ASEAS 4(1) – Tourism

Issue 4(1) was published in 2011. Find all article downloads below!

Editorial

  • Tourismus im Fokus / Tourism in FocusAlexander Trupp
    DOI 10.4232/10.ASEAS-4.1-1
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Aktuelle Südostasienforschung / Current Research on South-East Asia

  • Vietnamese Domestic Tourism: An Investigation of Travel MotivationsHuong Thanh Bui & Lee Jolliffe
    DOI 10.4232/10.ASEAS-4.1-2
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    This article approaches domestic tourism in Vietnam from a native Asian perspective aiming to examine Vietnamese domestic travel motivations. This quantitative study is based on a self-administered questionnaire to survey 230 Vietnamese domestic travellers. Results highlight the significant roles of the employer sponsoring the trip, family, travel promotion, and favourable weather in determining travel, in addition to their motivations to seek time for leisure and recreation. Moreover, the study detected a perception gap between the tourist’s demand and the travel agent’s supply. The behaviour of Vietnamese domestic travellers reflects the characteristics of a transition economy and reveals certain aspects which are also peculiar to other Asian countries.Keywords: Domestic Tourism, Travel Motivations, Social Tourism, Urban Tourism, Vietnam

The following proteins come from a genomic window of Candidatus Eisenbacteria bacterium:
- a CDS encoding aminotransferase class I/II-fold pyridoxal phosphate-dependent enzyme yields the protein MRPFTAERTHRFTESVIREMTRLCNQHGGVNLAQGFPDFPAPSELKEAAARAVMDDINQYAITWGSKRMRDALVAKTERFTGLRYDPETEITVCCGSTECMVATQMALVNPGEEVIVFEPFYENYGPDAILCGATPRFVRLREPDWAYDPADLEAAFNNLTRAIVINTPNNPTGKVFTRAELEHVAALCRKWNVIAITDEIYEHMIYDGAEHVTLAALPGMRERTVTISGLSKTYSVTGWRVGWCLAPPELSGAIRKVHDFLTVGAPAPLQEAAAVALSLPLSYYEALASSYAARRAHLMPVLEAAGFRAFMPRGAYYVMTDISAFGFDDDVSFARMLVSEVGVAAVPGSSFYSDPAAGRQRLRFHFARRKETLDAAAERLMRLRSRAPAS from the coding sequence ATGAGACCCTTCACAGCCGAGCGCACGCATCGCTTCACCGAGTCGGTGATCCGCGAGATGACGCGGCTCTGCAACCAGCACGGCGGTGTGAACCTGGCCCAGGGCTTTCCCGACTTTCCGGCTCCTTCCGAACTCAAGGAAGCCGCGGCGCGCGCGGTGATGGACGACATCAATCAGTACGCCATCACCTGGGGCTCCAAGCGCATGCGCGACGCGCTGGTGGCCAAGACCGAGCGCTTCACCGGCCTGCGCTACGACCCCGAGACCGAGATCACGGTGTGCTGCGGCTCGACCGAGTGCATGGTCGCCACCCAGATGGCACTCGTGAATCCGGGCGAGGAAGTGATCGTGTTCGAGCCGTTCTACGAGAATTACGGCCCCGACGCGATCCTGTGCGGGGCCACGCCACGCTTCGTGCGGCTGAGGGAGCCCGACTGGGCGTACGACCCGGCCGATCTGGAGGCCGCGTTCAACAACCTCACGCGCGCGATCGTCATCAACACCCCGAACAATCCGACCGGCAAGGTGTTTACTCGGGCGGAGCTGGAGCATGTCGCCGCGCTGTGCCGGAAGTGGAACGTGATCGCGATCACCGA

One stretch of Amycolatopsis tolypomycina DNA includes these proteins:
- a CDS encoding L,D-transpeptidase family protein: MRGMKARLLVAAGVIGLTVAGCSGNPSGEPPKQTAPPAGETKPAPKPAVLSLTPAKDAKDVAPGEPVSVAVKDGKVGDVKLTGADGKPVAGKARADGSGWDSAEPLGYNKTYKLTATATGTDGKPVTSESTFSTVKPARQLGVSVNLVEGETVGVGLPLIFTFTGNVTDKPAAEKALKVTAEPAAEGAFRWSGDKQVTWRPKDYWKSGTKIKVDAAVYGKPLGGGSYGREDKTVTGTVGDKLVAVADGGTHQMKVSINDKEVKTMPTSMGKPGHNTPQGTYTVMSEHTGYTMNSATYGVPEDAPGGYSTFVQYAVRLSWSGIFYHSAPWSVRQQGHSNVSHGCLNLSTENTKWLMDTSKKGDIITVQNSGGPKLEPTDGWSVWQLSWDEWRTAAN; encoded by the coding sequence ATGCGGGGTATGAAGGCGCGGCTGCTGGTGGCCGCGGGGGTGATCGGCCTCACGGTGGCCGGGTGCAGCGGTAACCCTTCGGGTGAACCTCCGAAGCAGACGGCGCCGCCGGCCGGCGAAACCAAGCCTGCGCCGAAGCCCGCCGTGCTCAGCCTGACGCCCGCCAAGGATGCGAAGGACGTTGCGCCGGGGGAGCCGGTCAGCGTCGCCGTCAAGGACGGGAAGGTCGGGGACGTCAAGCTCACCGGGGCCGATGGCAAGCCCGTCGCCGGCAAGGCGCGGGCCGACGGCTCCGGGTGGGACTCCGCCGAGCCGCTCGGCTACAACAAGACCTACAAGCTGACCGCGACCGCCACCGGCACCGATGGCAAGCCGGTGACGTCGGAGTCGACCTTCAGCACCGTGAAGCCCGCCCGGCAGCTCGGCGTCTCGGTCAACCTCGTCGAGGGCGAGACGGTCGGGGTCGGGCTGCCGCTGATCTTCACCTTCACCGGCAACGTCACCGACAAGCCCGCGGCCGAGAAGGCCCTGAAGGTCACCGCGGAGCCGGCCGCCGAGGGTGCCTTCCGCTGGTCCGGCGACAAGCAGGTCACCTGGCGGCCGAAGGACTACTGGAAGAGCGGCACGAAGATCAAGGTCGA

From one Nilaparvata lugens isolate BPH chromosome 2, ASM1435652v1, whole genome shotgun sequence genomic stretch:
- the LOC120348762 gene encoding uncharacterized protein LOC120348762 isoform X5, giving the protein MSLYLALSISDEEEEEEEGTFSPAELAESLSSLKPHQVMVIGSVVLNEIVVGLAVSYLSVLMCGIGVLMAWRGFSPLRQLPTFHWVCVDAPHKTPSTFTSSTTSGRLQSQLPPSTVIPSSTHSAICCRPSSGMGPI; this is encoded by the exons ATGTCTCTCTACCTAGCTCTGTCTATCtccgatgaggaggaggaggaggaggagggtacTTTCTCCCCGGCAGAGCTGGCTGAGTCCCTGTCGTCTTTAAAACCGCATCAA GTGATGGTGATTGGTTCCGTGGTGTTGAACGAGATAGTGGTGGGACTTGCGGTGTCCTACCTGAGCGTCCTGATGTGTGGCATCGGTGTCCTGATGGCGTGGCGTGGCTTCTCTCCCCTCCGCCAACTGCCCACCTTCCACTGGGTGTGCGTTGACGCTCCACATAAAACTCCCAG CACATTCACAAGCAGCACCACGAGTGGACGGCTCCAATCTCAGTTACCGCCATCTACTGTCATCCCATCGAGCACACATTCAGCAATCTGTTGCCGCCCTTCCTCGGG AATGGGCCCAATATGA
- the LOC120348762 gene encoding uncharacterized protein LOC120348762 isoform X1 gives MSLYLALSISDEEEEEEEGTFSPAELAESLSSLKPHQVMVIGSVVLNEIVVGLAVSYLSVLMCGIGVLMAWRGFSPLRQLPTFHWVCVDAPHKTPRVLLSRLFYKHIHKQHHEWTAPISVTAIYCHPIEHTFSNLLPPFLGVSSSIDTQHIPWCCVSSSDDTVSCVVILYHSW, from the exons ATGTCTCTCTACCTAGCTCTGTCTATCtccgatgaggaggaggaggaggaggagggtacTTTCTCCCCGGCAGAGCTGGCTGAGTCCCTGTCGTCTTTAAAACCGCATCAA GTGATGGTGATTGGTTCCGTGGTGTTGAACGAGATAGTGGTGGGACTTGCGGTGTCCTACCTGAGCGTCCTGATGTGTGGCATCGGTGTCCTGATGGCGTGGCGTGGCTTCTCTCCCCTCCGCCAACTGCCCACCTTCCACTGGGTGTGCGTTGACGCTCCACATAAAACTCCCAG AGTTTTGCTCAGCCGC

• Beyond Commodification and Politicisation: Production and Consumption Practices of Authenticity in the White Tai Tourist Market in the Uplands of VietnamAchariya Nate-Chei
    DOI 10.4232/10.ASEAS-4.1-3
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    This paper is based on an ethnographic enquiry conducted over the last four years and shows the setting of a close interaction between hosts and guests in the White Tai villages in Mai Chau district, in the northwest uplands of Vietnam. The author argues that tourism is utilised as a medium to demonstrate a culture of hospitality. A new trend in tourism production and consumption is brought into discussion; in relation to this, this paper looks at what is really happening in the tourism spaces of the White Tai villages through the experiences not only of tourists but also of villagers. The author identifies several types of host-guest relationships and argues that there is a transformation of the host-guest relationship within these tourist spaces, a transformation evident in the new production and consumption practices of the market. Such relationships must be understood by looking beyond conceptions of commodification and politicisation of ethnicity.Keywords: Ethnic Tourism, Tourist Market, Authenticity, Production and Consumption, Vietnam